I don't know of any software, I never use stuff like that. I like seeing the pictures but half the time I don't understand what they're supposed to be. I can get more out of a simple diagram or an equation.
PWrong wrote:Have you seen the 4D rubik's cube? I almost solved it once.
http://www.superliminal.com/cube/cube.htm
Secret wrote:From this interpretation, a 3D cube placed in 4D is like a necker's cube, where you'll see it's top constantly switching positions
Secret wrote:yup that's the difference between a topological dimension and a (forgot name) dimension of a object
wireframe, sheetframe, swockframe
Keiji wrote:* net space, the number of dimensions needed to define a point on the surface of the object (e.g. a sphere would have net space 2)
* bounding space, the number of dimensions needed to embed the object in Euclidean space (e.g. a sphere would have bounding space 3)
* nullframe, monoframe, diframe, triframe, tetraframe, etc., which define the net space (e.g. a monoframe cube has net space 1 because it's monoframe, but bounding space 3 because a cube is 3D)
Meloxicam wrote:The problem with visualizing 4D is the same as with visualizing 2D.People that try to understand higher dimensions are greatly overlooking the lower ones.It's easier to understand 2D so let's start with that.If 2D doesn't have any height,how do you visualize it?You don't,exactly the same with 4d,you don't.Drawing a 2D picture is still 3D in a sense cause the 2D picture is on a 3D surface.Perception is the key to it all,and it should explain that all dimensions are in this universe.
An earthworm that does not have any eyes,still operates in a 3D realm for us.The way he perceives it,is impossible for us to imagine,the same way it would be impossible to imagine what a 1 celled organism perceives.We can't even be sure how a 1 celled organism perceives this reality,it could even be that they perceive more dimensions than us.But it would be easier to imagine if you had eyes on every side of your head,capable of looking into all directions at the same time.Or eyes at the tips of your fingertips,functioning properly of course.Or even eyes inside yourself,and the outside,and if you could see future and past at the same time.If you could see time,if time even exists that is.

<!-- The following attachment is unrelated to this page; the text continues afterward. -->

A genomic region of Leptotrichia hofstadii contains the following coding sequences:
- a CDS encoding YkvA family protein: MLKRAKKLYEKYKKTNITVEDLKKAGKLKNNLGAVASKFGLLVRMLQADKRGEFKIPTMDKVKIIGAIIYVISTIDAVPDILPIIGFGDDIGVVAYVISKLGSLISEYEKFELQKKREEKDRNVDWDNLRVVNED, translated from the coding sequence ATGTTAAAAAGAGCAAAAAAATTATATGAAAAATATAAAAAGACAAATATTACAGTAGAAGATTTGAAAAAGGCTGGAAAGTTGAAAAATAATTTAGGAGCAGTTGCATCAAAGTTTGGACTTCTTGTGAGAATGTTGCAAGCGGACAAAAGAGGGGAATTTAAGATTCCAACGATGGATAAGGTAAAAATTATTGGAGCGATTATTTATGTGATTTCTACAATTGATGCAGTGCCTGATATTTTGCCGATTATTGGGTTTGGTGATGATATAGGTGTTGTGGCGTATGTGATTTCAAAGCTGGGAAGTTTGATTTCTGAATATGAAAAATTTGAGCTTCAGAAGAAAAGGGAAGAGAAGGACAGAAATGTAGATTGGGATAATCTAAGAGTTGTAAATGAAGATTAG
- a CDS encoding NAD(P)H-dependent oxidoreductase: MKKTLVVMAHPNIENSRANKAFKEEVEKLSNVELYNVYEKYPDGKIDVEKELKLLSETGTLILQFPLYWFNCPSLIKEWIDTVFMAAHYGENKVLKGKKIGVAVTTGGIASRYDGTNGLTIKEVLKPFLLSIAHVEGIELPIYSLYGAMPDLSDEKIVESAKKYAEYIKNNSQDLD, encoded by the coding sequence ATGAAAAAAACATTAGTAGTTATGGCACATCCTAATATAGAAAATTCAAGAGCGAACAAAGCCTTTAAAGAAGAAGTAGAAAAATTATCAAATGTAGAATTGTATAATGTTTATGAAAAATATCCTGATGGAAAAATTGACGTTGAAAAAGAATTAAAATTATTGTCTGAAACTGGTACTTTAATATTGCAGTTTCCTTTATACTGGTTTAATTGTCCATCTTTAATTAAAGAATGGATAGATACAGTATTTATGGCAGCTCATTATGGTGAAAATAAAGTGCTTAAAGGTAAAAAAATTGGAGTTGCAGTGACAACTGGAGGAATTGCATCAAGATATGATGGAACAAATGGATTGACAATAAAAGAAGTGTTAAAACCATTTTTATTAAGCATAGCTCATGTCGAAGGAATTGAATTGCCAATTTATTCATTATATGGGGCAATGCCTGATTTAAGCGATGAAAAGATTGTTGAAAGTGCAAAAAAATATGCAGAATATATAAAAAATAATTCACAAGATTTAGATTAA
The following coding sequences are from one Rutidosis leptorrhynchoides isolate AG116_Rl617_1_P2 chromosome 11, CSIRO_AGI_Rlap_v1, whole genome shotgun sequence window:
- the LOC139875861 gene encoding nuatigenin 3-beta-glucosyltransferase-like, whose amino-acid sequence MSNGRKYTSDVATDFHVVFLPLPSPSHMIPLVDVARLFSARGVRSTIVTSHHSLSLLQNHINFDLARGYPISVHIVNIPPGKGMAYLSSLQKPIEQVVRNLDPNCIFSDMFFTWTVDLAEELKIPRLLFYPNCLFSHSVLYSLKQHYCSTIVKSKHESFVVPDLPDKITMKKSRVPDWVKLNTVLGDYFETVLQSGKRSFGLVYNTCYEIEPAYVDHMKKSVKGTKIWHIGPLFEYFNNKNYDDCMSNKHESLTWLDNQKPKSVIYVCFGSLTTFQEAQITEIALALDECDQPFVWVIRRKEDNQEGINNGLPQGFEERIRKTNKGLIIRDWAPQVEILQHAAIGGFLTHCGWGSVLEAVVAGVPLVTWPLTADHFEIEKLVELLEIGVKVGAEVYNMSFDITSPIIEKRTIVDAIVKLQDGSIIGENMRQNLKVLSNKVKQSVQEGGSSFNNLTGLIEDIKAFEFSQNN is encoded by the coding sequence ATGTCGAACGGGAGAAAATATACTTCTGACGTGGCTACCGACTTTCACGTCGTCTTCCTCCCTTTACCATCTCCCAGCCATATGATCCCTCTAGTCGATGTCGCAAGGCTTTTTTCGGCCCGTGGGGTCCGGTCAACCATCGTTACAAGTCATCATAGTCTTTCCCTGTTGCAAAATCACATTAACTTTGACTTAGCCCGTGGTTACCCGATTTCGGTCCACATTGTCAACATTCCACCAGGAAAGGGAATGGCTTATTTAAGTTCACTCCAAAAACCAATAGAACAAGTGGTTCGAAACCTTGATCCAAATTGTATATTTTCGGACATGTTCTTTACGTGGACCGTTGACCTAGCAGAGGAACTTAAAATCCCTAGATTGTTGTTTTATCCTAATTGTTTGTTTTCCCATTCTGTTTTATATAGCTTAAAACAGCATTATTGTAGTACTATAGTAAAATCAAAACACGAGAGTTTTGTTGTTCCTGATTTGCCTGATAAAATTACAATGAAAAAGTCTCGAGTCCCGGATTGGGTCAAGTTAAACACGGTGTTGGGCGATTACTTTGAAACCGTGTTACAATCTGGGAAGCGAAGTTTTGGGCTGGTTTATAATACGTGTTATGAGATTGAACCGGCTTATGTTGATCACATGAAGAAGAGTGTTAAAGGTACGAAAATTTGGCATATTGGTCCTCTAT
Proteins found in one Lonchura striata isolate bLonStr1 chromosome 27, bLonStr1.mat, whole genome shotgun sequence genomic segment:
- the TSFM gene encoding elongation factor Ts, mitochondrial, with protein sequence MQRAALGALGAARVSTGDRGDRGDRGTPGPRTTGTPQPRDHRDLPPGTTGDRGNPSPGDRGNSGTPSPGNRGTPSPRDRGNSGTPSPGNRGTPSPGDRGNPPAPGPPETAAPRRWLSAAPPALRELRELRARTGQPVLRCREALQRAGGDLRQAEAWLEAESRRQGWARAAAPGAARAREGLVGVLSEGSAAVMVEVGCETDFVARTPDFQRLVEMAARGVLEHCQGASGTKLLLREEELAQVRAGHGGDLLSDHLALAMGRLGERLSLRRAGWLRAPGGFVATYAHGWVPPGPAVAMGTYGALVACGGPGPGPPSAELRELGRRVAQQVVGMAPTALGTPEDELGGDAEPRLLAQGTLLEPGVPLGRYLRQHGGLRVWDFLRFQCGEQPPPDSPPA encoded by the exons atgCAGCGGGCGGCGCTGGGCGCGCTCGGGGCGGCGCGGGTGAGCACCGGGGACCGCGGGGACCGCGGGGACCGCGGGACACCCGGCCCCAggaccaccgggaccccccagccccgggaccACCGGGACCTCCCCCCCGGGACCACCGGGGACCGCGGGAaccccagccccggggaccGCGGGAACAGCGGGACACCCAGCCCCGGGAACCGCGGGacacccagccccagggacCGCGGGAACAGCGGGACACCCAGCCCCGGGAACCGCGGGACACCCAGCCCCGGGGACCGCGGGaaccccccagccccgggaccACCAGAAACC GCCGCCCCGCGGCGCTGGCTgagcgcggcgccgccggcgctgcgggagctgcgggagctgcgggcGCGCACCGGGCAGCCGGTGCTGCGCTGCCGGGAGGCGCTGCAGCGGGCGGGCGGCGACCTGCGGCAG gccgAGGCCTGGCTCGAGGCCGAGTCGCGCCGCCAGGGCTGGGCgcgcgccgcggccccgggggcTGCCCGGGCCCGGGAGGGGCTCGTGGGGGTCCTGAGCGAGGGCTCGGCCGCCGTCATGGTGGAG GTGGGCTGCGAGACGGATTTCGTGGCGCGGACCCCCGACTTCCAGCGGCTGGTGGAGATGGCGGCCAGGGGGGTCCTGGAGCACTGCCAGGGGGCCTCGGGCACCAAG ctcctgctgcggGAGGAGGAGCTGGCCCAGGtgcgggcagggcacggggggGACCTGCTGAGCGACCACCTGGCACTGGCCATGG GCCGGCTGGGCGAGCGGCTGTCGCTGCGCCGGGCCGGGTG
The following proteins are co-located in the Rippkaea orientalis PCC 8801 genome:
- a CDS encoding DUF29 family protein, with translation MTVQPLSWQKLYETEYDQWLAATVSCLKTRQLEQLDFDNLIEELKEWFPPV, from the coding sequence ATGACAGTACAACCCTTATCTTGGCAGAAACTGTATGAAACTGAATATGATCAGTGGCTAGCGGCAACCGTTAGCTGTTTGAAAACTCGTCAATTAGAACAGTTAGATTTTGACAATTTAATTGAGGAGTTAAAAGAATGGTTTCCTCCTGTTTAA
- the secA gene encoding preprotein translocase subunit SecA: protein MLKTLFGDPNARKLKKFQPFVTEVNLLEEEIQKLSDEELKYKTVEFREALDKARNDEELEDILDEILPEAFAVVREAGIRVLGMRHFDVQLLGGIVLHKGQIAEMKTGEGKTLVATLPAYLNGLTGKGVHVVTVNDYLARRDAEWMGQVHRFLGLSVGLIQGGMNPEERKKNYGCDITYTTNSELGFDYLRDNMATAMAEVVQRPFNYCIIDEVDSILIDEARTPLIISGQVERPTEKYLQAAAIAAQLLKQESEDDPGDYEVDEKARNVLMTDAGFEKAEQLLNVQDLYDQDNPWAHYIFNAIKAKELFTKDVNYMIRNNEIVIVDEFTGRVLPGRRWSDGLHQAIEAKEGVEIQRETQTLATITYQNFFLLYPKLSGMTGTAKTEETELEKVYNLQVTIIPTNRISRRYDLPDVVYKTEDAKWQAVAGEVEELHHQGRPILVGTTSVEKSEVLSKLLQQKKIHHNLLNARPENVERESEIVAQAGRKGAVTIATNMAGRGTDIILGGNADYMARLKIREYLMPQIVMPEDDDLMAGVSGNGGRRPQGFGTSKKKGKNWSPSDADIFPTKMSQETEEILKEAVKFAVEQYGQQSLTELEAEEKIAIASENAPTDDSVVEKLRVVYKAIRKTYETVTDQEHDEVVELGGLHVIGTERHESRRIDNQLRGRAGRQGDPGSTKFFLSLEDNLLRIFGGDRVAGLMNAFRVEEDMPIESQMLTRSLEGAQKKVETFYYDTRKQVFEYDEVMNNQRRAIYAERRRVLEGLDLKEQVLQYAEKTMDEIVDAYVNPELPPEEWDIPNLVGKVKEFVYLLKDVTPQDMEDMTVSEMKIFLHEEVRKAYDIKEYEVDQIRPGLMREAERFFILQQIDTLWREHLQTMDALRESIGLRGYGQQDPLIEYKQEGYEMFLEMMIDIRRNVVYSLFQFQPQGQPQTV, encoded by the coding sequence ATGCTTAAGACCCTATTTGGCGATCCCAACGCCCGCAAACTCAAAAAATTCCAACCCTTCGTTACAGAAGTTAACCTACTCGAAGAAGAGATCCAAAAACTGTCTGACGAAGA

That ladies and gentlemen,is what dimensions are,perception.I have often thought,what it would be like if we were able to see radio signals or sound waves.When coming to the conclusion that most particles can behave not only physically,but also as a wave.Imagine if we saw sound and heard matter,can you imagine it?...i don't think so.We can understand so little about this universe,but it's quite certain that reality is a lot more than it seems.Technology is what allows us to comprehend these higher "dimensions".
You can't see the infrared spectrum,UV or hear low frequency/high frequency above our capacity.But we have complex interdimensional stargates(devices) that interpret this information into a form that we understand.Like a TV screen that can turn signals captured with an antenna,into pictures that we see visually.
To put it more simply,energy,information,matter however you like to call it,is constantly changing it's shape and form and can be experienced or perceived in an infinite number of ways.That is in my opinion what defines dimensions.Not to mention i just experienced Deja Vu,which doesn't physically even exist.The more and more science discovers,the more and more questions it will find.Simply because our perception of reality/information around us is constantly changing due to new discoveries and findings.Order is made out of chaos and vice versa,somehow our universe maintains a balance between it all.